At first reading this is a children’s book all about a Stone Age boy’s longing to have things (like trousers) which aren’t made of stone. Looking deeper it actually tells you a lot about children and adults.
Ug is constantly asking questions which drives his parents mad. His questions make sense to him and to us as a reader living in the future. Ug’s parents have always known a world where everything is made of stone and cannot entertain the notion things could be different. This is a wonderful example of how a child’s mind is much more intuitive and creative than an adult’s. As grownups we are too attached to the status quo and merely dismiss children’s insights as silly.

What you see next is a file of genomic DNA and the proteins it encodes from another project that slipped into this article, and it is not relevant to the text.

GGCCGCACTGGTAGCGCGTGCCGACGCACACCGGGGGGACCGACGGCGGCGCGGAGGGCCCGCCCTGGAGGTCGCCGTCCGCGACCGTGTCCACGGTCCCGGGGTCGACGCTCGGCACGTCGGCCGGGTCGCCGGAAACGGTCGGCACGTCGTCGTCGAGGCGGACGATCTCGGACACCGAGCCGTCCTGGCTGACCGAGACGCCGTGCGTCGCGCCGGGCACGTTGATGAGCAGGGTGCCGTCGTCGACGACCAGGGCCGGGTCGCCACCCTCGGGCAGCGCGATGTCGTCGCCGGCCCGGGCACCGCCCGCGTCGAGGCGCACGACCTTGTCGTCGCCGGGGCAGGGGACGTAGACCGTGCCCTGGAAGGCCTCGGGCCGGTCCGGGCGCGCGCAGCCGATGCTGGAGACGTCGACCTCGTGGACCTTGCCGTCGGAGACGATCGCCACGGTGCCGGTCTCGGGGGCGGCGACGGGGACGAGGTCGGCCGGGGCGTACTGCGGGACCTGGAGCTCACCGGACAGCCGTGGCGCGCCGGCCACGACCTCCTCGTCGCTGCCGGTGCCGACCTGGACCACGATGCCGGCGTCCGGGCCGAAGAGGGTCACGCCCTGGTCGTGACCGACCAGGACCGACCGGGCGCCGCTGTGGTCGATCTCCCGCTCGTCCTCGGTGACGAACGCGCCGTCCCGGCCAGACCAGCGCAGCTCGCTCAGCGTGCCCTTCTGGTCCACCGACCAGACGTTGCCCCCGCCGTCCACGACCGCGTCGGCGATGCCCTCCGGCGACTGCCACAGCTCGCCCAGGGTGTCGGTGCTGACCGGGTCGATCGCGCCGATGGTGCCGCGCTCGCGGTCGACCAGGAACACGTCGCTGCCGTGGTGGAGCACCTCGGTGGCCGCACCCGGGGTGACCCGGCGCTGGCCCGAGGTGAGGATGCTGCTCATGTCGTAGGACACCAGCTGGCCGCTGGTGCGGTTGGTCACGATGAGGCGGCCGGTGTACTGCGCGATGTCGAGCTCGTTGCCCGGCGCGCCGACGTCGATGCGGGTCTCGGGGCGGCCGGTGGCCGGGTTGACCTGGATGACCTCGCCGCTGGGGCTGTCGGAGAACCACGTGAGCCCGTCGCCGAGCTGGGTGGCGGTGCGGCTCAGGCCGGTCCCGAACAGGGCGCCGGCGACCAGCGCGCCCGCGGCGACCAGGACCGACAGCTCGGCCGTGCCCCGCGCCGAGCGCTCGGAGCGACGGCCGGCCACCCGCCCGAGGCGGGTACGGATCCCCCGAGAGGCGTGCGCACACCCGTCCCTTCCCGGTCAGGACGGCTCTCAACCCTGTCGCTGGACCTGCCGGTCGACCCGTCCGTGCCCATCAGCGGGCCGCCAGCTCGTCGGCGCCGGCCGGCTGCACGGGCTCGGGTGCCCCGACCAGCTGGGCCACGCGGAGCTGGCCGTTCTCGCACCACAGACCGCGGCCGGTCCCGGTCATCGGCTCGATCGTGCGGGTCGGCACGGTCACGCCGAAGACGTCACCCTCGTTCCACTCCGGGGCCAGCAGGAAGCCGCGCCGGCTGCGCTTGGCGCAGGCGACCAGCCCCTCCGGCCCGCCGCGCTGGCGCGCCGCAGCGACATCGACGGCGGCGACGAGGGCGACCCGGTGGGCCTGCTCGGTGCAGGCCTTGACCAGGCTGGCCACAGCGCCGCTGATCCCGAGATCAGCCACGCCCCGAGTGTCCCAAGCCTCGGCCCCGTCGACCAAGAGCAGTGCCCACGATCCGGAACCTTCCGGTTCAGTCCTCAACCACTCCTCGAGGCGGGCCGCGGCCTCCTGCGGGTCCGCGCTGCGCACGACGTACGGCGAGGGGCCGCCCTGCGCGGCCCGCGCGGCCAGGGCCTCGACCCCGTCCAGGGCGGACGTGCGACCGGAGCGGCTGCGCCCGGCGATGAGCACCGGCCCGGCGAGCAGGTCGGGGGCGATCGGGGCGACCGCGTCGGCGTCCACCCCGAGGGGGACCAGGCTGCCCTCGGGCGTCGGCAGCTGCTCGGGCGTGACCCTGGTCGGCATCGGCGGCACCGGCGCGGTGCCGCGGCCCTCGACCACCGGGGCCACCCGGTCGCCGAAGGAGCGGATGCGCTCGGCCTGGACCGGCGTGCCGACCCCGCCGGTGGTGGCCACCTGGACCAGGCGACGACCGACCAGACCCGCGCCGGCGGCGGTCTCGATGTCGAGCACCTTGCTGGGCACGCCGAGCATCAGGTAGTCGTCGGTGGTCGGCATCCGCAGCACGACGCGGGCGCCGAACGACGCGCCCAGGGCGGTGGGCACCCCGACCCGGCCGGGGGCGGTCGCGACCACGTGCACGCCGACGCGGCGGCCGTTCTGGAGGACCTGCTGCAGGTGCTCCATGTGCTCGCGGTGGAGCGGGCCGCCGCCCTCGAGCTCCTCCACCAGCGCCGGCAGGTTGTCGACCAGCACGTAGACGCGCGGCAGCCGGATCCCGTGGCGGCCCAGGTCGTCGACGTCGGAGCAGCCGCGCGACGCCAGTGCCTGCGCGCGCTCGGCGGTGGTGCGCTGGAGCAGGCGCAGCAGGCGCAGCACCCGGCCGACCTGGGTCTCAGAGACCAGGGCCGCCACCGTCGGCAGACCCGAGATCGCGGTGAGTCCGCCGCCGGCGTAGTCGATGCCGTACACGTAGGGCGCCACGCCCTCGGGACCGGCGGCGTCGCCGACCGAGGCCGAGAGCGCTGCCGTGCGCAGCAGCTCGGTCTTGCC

The art is typical square panels but these are varied in size and layout according to needs of the story. There is a wonderful page where the diagonal of a hill serves as an excellent divider and cleverly stretches over two pages. Day, night, interior and exterior are handled with aplomb by using palette changes and there is a wonderful sunset too.
There is plenty of dialogue with large oversized speech bubbles. These elegantly overlap to clarify the order of speech. There are a lot of footnotes, presented with the frames, which unlike the genius of Fungus the Bogeyman aren’t actually funny. They serve merely to highlight where a modern turn of phrase is used, the origin of which is far in Ug’s future. They prove an unwelcome distraction.
This is an enjoyable read that operates on many levels.